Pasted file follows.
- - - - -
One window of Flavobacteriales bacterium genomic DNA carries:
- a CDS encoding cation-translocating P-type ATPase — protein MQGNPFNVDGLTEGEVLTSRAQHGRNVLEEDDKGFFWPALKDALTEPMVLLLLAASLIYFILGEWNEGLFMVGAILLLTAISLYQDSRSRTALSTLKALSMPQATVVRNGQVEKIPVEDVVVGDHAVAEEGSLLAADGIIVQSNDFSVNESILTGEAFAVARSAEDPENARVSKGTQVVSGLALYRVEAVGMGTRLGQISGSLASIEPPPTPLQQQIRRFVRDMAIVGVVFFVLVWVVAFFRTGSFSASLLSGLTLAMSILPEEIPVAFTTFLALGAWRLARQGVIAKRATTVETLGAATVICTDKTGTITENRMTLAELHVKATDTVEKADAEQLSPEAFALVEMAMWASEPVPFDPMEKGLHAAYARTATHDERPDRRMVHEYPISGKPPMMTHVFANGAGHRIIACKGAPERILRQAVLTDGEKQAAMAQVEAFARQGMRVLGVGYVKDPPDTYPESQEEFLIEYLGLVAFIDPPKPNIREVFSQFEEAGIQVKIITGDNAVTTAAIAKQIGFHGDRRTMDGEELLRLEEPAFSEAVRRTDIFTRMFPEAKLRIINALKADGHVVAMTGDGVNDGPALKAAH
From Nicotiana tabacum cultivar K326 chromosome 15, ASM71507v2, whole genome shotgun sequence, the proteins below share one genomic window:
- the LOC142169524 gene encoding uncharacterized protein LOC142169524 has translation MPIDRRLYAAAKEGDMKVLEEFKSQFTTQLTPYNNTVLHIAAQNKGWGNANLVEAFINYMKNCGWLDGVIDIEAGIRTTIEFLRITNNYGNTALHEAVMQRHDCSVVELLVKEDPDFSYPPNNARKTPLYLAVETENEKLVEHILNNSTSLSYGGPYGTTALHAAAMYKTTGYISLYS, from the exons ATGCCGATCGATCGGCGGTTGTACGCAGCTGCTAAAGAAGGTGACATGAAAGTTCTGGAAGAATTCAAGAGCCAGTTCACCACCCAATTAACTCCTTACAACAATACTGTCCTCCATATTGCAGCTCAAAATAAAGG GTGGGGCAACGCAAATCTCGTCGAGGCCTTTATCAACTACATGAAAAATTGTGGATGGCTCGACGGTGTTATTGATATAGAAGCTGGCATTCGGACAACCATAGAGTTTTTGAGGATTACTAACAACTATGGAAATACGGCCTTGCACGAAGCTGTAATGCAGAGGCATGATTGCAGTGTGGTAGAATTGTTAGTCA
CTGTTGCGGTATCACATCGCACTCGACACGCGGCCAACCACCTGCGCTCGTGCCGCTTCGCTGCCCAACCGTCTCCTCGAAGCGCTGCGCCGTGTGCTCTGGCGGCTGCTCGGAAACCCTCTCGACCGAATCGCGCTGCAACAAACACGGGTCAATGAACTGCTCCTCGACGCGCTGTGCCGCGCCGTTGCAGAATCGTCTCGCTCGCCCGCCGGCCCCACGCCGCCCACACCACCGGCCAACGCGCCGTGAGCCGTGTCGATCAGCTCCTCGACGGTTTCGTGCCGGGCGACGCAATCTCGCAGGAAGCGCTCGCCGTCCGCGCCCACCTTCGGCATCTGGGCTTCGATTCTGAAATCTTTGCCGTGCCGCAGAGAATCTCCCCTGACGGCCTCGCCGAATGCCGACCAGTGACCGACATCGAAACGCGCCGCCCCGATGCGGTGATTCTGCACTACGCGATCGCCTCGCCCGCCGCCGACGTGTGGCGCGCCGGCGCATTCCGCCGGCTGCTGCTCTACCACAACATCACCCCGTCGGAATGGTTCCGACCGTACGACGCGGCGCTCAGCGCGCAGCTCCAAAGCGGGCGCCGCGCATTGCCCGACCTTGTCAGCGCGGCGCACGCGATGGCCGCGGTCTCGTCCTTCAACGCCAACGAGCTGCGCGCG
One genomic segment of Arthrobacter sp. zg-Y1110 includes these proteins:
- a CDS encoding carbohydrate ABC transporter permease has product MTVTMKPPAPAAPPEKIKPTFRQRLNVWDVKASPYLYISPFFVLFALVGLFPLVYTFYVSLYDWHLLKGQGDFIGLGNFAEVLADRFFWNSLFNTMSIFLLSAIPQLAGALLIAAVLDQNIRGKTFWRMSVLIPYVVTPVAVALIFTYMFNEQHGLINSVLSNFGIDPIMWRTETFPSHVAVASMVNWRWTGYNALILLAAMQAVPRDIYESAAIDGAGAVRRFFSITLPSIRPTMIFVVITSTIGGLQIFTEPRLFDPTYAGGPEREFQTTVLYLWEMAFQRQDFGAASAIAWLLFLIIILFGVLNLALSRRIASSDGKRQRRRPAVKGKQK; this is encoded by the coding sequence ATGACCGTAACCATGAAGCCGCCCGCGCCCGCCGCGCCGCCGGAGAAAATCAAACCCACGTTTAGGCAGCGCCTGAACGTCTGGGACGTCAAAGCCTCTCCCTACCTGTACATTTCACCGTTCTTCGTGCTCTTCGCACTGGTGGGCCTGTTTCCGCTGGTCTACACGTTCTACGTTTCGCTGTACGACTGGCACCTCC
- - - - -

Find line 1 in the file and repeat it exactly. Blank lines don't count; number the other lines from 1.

One window of Flavobacteriales bacterium genomic DNA carries: